I have a beautifully preserved yoke that I use as a visual on the alter at church. Our modern-day children and youth and young adults probably have no clue as to what a yoke might be. But if you put your neck into the yoke and try to pull your burdens alone, you'll pull in a circle and look at your own backside. But, if you realize that Jesus Christ is in the other side of the yoke pulling with you, you can move forward more easily and even find rest in the effort. I believe we make a theological mistake when we preach that he will take our burdens away; life would be void of meaning and dignity if he did it all for us. Oh, but the joy that comes from the accomplishments of service rendered in his name and the rest that comes when he cuts our burdens in half. I have a beautiful poster that shows a blue-jay with a huge worm dangling from its beak and the words on the poster say, "The early bird gets the worm but God doesn't throw it into the nest."
Life would be pointless if we had no work to do, but we don't have to be burdened by our labors. Jesus asked those first followers, "What do you want, what are you looking for?" That's still a good question. Think about it. I knew a man who saved every penny he earned so that he could have a secure retirement. He died of a sudden heart attack six months before his 65th birthday. His wife confided in me at the funeral home, "Jack always wanted to go to Hawaii, but I never could get him to take the time or spend the money to go. Guess we won't ever get to see Hawaii now."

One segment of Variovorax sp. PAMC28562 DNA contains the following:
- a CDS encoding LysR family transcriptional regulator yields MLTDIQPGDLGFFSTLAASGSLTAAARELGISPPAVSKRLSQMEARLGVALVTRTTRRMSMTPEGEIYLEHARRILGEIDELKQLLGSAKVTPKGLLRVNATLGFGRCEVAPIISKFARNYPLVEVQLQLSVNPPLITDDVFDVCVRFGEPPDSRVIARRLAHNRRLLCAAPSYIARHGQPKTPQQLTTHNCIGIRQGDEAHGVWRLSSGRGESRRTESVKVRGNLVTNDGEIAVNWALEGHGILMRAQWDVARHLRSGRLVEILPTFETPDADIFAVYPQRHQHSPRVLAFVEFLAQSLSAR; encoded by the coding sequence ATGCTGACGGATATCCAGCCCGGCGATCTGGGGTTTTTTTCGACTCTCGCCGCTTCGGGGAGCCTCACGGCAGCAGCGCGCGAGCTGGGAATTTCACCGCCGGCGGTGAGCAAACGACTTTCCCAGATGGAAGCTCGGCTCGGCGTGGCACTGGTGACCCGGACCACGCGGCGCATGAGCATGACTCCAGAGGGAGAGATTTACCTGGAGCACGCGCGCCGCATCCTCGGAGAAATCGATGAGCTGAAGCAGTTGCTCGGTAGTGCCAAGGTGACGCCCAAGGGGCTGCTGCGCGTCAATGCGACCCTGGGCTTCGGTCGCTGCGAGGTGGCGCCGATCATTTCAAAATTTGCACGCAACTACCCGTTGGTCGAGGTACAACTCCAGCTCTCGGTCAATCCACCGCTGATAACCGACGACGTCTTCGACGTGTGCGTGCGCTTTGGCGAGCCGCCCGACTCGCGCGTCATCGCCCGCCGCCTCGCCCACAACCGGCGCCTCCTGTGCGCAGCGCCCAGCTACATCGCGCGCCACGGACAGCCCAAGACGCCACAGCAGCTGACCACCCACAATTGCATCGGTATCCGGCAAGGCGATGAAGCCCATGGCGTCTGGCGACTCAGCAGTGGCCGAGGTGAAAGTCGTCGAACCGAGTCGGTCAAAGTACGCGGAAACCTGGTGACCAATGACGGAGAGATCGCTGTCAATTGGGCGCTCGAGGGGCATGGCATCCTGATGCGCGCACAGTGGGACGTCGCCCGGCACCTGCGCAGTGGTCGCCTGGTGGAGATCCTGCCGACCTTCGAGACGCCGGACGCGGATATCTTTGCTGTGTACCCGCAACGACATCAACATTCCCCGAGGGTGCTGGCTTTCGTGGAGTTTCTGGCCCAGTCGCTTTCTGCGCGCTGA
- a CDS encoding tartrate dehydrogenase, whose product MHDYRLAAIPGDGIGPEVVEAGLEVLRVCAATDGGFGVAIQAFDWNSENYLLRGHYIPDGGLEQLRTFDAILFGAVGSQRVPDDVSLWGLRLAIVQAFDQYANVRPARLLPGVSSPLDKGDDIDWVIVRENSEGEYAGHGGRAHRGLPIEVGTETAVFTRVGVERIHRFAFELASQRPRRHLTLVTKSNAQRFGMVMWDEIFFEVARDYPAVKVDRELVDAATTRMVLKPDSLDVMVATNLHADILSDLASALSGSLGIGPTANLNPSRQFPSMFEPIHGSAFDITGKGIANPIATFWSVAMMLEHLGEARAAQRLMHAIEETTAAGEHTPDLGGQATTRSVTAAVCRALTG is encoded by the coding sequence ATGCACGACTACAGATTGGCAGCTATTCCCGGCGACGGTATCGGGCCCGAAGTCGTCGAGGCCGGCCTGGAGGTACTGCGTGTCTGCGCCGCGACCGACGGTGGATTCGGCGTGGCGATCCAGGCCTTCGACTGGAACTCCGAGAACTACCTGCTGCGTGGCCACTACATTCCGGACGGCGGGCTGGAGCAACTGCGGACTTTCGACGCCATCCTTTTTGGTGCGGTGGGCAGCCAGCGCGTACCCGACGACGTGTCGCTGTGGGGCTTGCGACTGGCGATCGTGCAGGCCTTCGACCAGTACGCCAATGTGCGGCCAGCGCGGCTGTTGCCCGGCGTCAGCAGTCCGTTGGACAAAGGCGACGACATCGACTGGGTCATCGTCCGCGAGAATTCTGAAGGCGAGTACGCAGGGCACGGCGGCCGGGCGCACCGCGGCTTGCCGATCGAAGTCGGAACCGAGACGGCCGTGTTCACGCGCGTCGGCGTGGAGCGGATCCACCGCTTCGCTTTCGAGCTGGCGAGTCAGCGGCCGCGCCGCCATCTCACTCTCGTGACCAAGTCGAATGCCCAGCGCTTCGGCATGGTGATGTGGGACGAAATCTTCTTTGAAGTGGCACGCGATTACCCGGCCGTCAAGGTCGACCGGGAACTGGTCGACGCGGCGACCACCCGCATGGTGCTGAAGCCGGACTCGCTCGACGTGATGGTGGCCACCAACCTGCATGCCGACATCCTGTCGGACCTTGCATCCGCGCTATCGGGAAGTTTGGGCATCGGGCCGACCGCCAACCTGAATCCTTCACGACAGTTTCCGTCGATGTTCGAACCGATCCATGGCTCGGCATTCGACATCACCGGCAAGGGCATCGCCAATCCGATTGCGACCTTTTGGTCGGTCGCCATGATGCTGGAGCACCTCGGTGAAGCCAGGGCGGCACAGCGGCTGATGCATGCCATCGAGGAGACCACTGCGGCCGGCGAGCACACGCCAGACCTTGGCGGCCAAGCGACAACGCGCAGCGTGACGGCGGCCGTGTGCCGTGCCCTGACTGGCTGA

Jesus isn't asking about a trip or a vacation. He's asking about the things in life that are worth laboring for, the things that are worth living for.
This great text for our time together this day points to another great truth. When Andrew meets Jesus, he goes and brings his brother. "We have found the Messiah," he says. Andrew brought his brother to Jesus. When we think about sharing our faith, do we find it difficult to talk to our own family members to bring them to the Lord? I knew a pastor who was considered one of our great preachers in the United Methodist Church. He was recognized in so many places for his years of service, yet his own brother spent most of his adult life in prison where he was seldom visited by his family, especially his preacher brother. Strangest thing about this story--the preacher was known for his prison ministry but confided in me that he was ashamed to admit that Mark was his brother. I had to wonder if the preacher had ever tried to bring his brother to meet the Messiah, the Christ. Andrew goes and gets Simon and brings him to the Lord. Before you turn this program off, give a great deal of thought to those persons in your life that you need to position in the presence of the Lord, that you and I need to invite to worship, to study and grow, to be present when the body of Christ gathers for service in God's kingdom on earth.